But he also used humor to great advantage. He had a rapier wit. Once, an agent called NTWH asking for a double amputee. “Do you want someone without arms or his legs?” said Rick. “Does it matter?” said the agent. “It does to him!” said Rick.

And, as I mentioned, not long ago, Rick had a serious illness and was declared dead. He was eventually revived, and after a long recovery began working again. A few days after he returned to his Jesuit community at Georgetown, I spoke with him on the phone. We talked at length about his experiences, and then I asked him what I was very curious about: Did he have any sort of experience of God when he died?

“No!” he shouted at the top of his lungs, and started laughing. “Can you believe it? After all I’ve done! I was expecting at least SOMETHING!”

But my favorite story, which I always remember, and always will remember, came from when he was much younger. I asked him to recount for me for a book I wrote, and so I’ll share it with you. It’s a wonderful story of acceptance, and he told it often in public.

When he was a little boy, in the 1950s, the preserved right forearm of St. Francis Xavier, the Jesuit missionary, came to Philadelphia. Strange as this may seem to non-Catholics, this "relic" is particularly well known: It's the arm that the Jesuit used to baptized thousands of people during his missionary days in Africa, India and Japan.

Rick's first-grade teacher, a Catholic sister, thought it would be a good idea for Rick to see the arm — though she didn't expect there would be any sort of miraculous outcome. Neither did his mother, though she wrote a letter to have Rick excused from class to see the relic. Neither of these two women was making any connection between Rick's missing a right forearm and the visit of the right forearm of St. Francis Xavier.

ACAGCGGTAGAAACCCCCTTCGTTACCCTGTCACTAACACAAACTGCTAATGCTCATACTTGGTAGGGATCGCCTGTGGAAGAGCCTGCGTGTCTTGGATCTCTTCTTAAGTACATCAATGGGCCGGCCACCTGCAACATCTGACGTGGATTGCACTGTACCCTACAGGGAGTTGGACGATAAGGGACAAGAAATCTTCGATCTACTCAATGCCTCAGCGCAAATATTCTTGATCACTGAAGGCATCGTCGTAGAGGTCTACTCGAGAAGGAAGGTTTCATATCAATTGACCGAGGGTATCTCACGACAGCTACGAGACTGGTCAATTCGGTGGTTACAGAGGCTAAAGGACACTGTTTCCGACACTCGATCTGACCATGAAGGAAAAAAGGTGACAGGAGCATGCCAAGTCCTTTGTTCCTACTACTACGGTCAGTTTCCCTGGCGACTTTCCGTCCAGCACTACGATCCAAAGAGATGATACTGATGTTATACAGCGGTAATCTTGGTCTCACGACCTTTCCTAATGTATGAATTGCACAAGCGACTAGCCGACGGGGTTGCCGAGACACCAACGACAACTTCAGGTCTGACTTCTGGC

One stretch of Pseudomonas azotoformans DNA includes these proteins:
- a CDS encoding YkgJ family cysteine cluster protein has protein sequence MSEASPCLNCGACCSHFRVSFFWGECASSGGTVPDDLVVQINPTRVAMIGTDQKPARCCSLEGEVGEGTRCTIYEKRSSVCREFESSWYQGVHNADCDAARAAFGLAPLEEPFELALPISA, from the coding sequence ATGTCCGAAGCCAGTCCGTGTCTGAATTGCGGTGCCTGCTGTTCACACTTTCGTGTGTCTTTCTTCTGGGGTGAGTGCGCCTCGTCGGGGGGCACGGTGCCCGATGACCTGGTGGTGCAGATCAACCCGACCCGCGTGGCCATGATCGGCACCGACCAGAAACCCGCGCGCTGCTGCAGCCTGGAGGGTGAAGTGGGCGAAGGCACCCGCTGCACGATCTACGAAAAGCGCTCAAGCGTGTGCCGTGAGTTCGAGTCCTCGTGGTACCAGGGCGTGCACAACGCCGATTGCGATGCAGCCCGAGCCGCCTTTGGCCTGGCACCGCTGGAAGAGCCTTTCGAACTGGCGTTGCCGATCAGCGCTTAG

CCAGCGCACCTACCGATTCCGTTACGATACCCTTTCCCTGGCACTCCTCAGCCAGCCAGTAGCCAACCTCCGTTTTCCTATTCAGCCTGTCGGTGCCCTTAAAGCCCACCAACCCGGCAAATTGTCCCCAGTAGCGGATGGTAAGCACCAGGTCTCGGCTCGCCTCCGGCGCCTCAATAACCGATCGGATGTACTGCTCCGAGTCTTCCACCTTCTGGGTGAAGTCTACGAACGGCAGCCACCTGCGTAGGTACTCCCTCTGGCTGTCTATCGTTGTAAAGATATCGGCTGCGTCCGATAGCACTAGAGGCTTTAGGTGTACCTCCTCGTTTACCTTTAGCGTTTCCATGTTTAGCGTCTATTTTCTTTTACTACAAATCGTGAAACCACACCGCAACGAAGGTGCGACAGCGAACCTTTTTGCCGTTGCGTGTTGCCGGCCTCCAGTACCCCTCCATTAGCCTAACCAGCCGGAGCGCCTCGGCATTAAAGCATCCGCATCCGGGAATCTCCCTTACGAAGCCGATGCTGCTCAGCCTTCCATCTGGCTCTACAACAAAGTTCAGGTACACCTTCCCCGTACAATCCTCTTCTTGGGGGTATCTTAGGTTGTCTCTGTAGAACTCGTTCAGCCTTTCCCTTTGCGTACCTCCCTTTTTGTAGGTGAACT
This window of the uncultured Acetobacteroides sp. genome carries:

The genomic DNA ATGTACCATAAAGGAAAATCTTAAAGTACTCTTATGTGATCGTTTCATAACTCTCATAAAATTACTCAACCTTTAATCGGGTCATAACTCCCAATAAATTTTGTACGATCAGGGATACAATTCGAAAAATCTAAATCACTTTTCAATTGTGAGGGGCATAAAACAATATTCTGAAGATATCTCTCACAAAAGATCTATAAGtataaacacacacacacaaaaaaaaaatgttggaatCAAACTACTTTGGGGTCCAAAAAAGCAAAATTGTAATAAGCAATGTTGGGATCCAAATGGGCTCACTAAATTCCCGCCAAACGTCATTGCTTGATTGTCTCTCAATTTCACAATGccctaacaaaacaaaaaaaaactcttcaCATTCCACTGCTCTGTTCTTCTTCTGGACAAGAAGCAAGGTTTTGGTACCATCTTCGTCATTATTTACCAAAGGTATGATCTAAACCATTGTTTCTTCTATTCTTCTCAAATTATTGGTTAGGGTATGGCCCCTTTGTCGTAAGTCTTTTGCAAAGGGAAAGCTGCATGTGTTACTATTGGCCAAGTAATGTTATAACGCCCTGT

But his Catholic-school classmates did! They were praying hard for a miracle. Maybe Rick would be healed — and be like all the other children. So when Rick's mother picked him up to drive him to the cathedral downtown, his class was thrilled.

A huge line wound up and down the aisles of the cathedral. Because of the number of people, an announcement was made: visitors would be able only to touch the reliquary, the glass box that held Francis' arm. You wouldn't be able to kiss the reliquary, as some pious Catholics had hoped. But when several priests saw the boy without his right arm, they said to his mother, "Oh, no, he can kiss it!" Rick, however, wanted no such “healing.”

So he kissed the glass case, but pressed the stump of his right arm against himself — hoping that it would not grow.

On his way back home, on the trolley car, he kept checking his arm. But there wasn't any change. No miracle. And when he returned to class, his classmates told them how disappointed they were. Perhaps, they said, he wasn't worthy of a miracle.

But someone else had a very different reaction. When he returned home that night, his sister Denise, who would later become a nun, was hiding behind the drapes of the living room windows. She peeked out. When she saw that no miracle had occurred, she was delighted. "Oh great!" she said. "I'm so happy that nothing happened. Because I like you the way you are!"

Today’s Gospel reading, from Luke, was of Mary and Elizabeth, greeting one another. And Elizabeth said, “Blessed are you who believed that what was spoken to you by the Lord would be fulfilled.” When Rick first felt the call to the Jesuits, there were many obstacles that he had to overcome. Many. They did not deter him. He became a brother, perhaps the most well-known Jesuit brother in the world. Later on, he felt the call to priesthood, and still then there were new obstacles. They did not deter him either. He became a wonderful priest. In all these things he trusted in his original call.

Blessed was he who believed what was spoken to him by the Lord would be fulfilled! And blessed are we to have known such a protean, talented and gifted man.

Rest in peace, Rick.